Travelling Tips and Information

With school holidays just around the corner you may be about to travel to places near and far in search of rest, relaxation and a really good time! It is holiday season and so we thought it important to share some advice and travelling tips to help smooth the break. Here are some things to consider:

Health insurance

It’s important to get adequate insurance cover before you travel. You’ll need to find insurance that covers pre-existing conditions. The Pituitary Foundation has a list of insurance companies that deliver policies aimed at people with existing conditions.

Travelling with Medication 

If you are going abroad on holiday it is best to ask your GP or endocrinologist for a letter about the medication and your doses prescribed, that you or your child take. This letter will be helpful should you become unwell and have to see a doctor. It is also useful for you to have this letter whilst going through airport security, in the event that they question the medication. If you have a repeat copy prescription this can also be shown.

If you want to take any sort of medicine with you – either prescribed or bought from a pharmacist – find out if there are any restrictions on taking it in and out of the UK or the country you are visiting. This is particularly important for patients on growth hormone (GH). Ask the relevant Embassy or High Commission or telephone the Home Office for advice.

All of your medication should be labelled with your name and kept with you at all times during your journey.

Finally, always carry medicines in a correctly labelled container, as issued by the pharmacist.

For further useful information, please visit the Gov.UK website.

Flying with Medications

The following is useful advice from Heathrow Airport

You may need to take medications with you when you fly, so talk to your doctor to find out exactly what you need to take. Here are some considerations when taking medications

  • Make sure you take enough for the flight and your time in the destination.
  • Make sure you pack them with you in your hand luggage. Don’t leave liquid medication in the hold because the temperatures could affect it.
  • If you need to take medication in containers over 100 ml, this is possible. However, you will need permission from the airline and airport, and you will need a certificate from your doctor.
  • If you need to take a hypodermic syringe, this should be possible. However, be prepared for special checks at security.
  • Also remember to check any restrictions in the country you are visiting because they may not allow you to take certain medications into the country.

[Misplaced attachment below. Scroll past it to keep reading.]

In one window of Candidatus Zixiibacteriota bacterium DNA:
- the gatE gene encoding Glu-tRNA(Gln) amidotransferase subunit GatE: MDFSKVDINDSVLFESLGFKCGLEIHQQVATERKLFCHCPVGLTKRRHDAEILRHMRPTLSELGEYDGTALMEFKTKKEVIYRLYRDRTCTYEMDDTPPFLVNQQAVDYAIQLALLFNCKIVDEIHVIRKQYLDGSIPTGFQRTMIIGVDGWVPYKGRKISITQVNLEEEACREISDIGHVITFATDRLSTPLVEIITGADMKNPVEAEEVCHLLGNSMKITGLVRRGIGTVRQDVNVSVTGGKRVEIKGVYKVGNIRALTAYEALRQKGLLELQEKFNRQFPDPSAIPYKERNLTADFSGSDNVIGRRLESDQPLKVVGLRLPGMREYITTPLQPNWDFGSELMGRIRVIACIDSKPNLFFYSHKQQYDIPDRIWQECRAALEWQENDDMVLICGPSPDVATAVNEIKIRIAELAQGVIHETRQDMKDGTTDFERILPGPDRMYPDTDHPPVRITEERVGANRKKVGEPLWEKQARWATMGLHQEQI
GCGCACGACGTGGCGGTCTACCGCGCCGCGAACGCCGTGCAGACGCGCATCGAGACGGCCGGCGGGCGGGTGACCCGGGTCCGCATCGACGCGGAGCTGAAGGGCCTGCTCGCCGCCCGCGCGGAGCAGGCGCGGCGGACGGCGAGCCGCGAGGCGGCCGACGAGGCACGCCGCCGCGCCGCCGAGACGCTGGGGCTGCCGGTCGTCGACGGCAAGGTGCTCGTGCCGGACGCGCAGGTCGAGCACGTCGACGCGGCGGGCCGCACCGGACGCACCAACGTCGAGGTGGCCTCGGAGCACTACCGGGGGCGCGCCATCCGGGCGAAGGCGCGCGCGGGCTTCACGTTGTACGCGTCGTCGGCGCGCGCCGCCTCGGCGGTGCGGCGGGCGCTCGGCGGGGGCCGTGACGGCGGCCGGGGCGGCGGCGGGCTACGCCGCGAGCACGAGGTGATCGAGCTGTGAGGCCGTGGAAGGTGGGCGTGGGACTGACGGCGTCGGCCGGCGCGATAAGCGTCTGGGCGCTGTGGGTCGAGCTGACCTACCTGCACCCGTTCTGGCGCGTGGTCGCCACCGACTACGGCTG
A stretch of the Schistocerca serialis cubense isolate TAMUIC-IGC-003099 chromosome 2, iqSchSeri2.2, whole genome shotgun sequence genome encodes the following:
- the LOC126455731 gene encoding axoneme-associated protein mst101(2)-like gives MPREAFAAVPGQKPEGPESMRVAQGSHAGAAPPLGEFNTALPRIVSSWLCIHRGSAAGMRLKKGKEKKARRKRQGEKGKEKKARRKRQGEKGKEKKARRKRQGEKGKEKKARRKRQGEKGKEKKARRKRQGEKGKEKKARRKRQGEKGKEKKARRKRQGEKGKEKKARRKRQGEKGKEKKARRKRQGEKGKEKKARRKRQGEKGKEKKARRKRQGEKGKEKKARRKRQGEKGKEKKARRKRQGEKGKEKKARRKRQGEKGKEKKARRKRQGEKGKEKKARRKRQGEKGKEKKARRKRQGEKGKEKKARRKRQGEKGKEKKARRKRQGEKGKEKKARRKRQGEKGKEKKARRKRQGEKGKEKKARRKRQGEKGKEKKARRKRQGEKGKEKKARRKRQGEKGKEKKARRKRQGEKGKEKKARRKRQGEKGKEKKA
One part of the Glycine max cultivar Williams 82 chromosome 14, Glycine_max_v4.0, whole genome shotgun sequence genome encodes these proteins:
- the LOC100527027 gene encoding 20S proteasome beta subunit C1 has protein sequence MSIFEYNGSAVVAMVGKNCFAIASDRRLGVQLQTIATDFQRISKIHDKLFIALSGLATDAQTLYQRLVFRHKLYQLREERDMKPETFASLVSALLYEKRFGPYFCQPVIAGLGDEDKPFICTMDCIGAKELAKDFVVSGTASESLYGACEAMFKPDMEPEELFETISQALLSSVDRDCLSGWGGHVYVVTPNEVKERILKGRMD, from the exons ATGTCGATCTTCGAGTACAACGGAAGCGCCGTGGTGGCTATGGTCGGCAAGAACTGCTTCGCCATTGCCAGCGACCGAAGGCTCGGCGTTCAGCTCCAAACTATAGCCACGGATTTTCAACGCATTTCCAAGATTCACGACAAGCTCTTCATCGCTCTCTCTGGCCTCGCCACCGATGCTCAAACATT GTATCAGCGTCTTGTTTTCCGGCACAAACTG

• Always take a copy of your prescription as well as a letter from your doctor containing details of your medications and condition.

Medications that need to be kept cool

If you have medications that need to be refrigerated, the following are suggestions on how to keep medications cool during travel:

  • Purchase or borrow a small cool bag with two freezer blocks.
  • Before you travel, call your accommodation (hotel, motel, bed and breakfast etc) and ask if they have refrigerators in the rooms or, if not, if one can be hired for your room. If they do not have refrigerators, ask if they have a freezer where they can place your freezer blocks on a rota in order that you can keep your cool bag cool.
  • During travel, place your medication into cool bag with both frozen blocks – the blocks should keep cool for around 12 hours.
  • If you need to use the hotel’s freezer, on arrival, give them one block labelled with your name. Twelve hours later swap the blocks to ensure you continually have a frozen block to use both day and night in the cool bag.
  • For dire emergency, for example, there is no freezer or refrigerator available, wrap the medication in a cold wet flannel and keep in shade. This option is not recommended for the long term.
  • For long haul flights, you can request dry ice packs from cabin crew (they can refuse this request). Dry ice packs will quickly refreeze your ice blocks. It is important to be very careful while handling these packs.
  • Cabin crews may also refrigerate your medications for you on the aircraft (again, they can refuse this request). Be sure it is properly labelled and be certain to retrieve your medications before leaving the plane!

There are growth hormone products that are available that do not need refrigeration – just kept cool – very useful for holidays!

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